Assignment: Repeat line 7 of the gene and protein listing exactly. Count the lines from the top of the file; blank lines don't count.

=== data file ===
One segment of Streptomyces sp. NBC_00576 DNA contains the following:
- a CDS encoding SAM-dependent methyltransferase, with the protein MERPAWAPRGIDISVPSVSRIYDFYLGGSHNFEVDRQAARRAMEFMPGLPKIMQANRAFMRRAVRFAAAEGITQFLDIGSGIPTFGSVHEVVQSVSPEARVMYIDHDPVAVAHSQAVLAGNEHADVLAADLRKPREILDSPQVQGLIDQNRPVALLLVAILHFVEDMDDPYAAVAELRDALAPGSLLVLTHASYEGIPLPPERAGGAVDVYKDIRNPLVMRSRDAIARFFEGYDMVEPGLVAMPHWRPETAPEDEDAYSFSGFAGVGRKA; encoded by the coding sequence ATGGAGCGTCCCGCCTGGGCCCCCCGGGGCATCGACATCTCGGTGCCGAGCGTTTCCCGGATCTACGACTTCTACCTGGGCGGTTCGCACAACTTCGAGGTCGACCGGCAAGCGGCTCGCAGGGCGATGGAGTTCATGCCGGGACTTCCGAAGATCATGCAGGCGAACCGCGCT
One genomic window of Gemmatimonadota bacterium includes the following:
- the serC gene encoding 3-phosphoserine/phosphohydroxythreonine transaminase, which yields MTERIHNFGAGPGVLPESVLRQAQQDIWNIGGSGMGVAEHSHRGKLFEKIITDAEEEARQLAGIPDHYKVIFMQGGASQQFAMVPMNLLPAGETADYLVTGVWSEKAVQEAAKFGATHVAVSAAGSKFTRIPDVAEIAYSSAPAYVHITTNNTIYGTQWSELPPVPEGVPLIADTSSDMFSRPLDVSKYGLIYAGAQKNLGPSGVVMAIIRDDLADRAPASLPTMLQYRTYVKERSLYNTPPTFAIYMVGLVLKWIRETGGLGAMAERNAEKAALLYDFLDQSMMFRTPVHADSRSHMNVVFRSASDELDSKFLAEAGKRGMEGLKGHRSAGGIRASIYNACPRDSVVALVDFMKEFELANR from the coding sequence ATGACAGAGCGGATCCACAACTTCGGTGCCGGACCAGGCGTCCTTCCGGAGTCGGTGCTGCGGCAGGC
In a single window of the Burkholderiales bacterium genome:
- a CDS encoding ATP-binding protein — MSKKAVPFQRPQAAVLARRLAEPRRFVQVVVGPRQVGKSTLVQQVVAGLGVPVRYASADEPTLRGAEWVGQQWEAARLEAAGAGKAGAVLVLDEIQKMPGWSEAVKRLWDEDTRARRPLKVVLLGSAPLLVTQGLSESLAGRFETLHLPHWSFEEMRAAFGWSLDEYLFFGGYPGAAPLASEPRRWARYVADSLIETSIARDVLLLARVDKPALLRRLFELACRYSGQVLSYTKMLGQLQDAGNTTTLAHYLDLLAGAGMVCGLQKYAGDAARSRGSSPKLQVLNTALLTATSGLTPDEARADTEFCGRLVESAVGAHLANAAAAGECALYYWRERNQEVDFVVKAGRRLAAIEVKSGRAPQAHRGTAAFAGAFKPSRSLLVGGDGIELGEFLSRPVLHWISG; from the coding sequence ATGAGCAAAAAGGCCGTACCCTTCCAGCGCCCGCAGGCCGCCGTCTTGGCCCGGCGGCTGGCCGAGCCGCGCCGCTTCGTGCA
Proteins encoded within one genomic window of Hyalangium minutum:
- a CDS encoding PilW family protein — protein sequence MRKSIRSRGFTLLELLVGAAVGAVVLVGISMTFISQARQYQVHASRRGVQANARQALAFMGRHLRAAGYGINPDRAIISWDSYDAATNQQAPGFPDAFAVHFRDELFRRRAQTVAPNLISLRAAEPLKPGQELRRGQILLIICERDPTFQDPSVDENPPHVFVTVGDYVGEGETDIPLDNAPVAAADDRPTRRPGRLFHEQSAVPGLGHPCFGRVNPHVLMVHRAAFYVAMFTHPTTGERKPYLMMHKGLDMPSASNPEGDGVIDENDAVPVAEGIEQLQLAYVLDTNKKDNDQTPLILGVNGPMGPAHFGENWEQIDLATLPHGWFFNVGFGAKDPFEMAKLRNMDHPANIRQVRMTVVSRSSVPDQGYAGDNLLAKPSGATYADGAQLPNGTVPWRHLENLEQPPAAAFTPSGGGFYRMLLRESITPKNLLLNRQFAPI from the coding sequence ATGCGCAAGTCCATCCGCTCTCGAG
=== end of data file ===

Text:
Proteins encoded within one genomic window of Hyalangium minutum: